Freedom of Religion or Belief – Discussing an Agenda for Implementation
"Acts of violence and discrimination based on religion or belief, committed in the name of religion or national security, including against persons belonging to minority groups and women, continue to be perpetrated worldwide," said Ambassador Peter Sørensen, Head of the EU Delegation to the UN in Geneva in his opening remarks. He confirmed the EU's commitment to pursue and defend FORB as a key priority of EU's human rights policy. "An understanding of accomplishments in terms of the implementation and enjoyment of FORB, and the persisting challenges and emerging trends, is crucial to the protection and advancement of FORB," he underlined. He also highlighted the need for an agenda of implementation, and concerted and coordinated efforts by States, non-state actors and the international community to boost its operationalisation at all level.
Ambassador Olaph Terribile, Permanent Representative of Malta to the UN in Geneva, underlined the importance that Malta attaches to FORB. He referred to persecution based on religion or belief, and underscored Malta's commitment to those in vulnerable situations, recalling his country's experience in receiving large numbers of asylum seekers and refugees. He recognised the advancements in thinking on FORB and in addressing minorities' particular circumstances. "Intolerance must be challenged through dialogue and debate and not through closing the door to foreigners." He also mentioned the legal reform of blasphemy laws implemented by his country in 2016, which has been seen as a victory for freedom of expression.
Ahmed Shaheed, Special Rapporteur on freedom of religion or belief, talked about the UN mandate that has played an important part in the protection and promotion of FORB at a global level, and has provided guidance to states in limiting hate speech. He underlined the importance of the mandate in a climate of growing intolerance and increased acts of violence in the name of religion. "While we continue to refine the normative framework on freedom of religion or belief, it is now more urgent than ever for States to implement their obligations in protecting and promoting respect for freedom of religion or belief including through cross boundary collaboration and religious freedom literacy," he said.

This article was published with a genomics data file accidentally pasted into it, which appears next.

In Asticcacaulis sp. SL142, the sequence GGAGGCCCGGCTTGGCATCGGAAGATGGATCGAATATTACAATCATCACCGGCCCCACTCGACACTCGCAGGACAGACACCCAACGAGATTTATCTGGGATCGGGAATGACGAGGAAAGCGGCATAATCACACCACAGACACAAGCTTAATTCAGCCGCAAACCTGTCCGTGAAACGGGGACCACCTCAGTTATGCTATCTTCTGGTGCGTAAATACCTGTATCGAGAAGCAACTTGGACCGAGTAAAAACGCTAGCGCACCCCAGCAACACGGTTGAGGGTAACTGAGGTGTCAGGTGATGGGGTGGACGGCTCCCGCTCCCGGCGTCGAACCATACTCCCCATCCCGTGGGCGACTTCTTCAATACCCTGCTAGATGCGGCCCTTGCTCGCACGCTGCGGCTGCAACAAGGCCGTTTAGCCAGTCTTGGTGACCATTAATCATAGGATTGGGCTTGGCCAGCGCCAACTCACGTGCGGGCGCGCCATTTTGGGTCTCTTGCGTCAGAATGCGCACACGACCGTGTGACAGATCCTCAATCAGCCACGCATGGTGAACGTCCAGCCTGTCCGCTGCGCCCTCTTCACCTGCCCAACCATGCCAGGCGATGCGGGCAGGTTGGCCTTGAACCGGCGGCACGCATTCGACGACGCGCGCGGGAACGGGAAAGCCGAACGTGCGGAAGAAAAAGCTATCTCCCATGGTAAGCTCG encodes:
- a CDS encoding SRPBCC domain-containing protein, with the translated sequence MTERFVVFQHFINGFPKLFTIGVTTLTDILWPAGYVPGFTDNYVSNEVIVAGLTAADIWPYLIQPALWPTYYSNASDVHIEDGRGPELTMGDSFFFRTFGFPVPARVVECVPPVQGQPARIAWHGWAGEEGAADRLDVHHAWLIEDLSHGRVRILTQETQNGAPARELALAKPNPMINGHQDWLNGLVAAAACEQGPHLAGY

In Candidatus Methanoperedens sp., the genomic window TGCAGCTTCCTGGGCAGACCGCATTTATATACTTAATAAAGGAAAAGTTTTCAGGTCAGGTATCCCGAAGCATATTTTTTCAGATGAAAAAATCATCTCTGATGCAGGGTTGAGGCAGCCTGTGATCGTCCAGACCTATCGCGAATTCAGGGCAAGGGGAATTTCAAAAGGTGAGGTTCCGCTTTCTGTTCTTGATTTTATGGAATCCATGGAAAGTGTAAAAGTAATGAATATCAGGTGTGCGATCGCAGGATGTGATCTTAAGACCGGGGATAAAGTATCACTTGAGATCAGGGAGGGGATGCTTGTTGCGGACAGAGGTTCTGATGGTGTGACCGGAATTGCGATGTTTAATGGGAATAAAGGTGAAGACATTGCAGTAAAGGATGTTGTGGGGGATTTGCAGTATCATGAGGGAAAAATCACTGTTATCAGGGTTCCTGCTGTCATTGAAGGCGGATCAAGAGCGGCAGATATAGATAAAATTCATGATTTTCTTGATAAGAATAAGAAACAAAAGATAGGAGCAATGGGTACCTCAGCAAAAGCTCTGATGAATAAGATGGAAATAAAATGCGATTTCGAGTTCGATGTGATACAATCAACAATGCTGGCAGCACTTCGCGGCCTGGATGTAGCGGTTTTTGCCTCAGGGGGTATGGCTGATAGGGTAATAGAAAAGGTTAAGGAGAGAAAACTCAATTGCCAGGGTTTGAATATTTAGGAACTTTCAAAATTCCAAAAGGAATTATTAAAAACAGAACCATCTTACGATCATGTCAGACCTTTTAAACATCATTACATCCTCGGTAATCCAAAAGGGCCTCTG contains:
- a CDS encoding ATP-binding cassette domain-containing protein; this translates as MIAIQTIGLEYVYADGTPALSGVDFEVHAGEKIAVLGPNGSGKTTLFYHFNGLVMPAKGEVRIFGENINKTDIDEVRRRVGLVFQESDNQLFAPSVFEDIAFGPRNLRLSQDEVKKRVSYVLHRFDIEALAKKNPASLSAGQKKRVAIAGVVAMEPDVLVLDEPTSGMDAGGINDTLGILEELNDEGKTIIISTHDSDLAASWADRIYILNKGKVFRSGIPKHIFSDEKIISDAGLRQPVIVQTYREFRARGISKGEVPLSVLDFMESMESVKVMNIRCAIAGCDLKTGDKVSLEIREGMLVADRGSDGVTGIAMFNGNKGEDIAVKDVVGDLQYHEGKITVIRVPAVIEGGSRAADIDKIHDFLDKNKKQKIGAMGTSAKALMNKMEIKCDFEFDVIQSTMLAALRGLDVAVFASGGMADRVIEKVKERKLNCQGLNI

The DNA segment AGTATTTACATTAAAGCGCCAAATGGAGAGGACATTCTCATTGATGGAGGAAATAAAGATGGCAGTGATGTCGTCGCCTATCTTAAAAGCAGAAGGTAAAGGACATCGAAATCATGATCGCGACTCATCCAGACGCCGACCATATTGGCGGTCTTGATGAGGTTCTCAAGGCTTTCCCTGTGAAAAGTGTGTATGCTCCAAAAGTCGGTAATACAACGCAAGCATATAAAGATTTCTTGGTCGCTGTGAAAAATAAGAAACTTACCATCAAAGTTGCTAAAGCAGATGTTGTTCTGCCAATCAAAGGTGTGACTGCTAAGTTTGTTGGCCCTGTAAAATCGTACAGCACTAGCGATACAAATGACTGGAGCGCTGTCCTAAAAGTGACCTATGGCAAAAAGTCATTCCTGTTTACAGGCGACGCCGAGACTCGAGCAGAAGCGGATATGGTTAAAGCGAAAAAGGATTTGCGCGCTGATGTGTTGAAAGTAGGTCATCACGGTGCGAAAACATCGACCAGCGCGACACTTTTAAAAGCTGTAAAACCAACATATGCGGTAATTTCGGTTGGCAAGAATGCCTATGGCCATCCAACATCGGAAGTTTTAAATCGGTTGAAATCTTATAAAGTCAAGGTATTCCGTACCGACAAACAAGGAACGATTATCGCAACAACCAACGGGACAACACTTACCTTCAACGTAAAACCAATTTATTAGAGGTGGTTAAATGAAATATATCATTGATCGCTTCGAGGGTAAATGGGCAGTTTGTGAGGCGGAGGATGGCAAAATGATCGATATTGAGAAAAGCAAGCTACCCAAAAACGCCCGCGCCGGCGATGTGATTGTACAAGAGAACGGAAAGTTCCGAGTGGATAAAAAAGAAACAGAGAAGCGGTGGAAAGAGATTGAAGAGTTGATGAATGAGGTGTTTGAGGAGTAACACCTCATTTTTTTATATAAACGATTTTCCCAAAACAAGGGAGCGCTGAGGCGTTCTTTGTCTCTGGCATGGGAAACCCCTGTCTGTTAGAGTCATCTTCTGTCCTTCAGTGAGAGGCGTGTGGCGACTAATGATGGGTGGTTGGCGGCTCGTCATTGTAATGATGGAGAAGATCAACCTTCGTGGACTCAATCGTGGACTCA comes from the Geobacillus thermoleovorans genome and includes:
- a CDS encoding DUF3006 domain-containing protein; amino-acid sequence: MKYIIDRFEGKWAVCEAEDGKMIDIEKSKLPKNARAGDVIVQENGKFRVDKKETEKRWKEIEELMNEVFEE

"Freedom of religion or belief is a litmus test of respect of human dignity and human rights, if it is disregarded other freedoms are also disregarded," stated Jan Figel, EU Special Envoy for the promotion of freedom of religion or belief outside the EU. He described FORB as the deepest expression of personal freedom. "FORB is a must, it's a principle, it's a value," he said, underlining the EU's commitment to defending and promoting this freedom. He also emphasized the EU's approach of consensus and dialogue. "We cannot impose, but we can propose," he said.
Elizabeth O'Casey, Director of Advocacy at the International Humanist and Ethical Union (IHEU), encouraged the understanding of FORB as a broader concept, encompassing political and social rights. She stressed the need to better engage with faith leaders and civil society, and to provide a free space for discussion, favouring the use of a secular discourse based on universalist principles. She also highlighted the intersection and interlinkage of FORB with other rights, in particular with the right to freedom of expression: "Freedom of religion or belief is sometimes presented in opposition to freedom of expression - I argue the opposite. The two rights should be pulled together. The manifestation of freedom of religion or belief is impossible without freedom of expression."
At the current 34th session of the Human Rights Council the EU is again tabling a resolution on FORB, promoting the freedom of conscience, thought, religion or belief, condemning intolerance, discrimination and violence, including against person belonging to religious minorities around the world. The resolution continues to urge States to step up their efforts to promote and protect this fundamental freedom.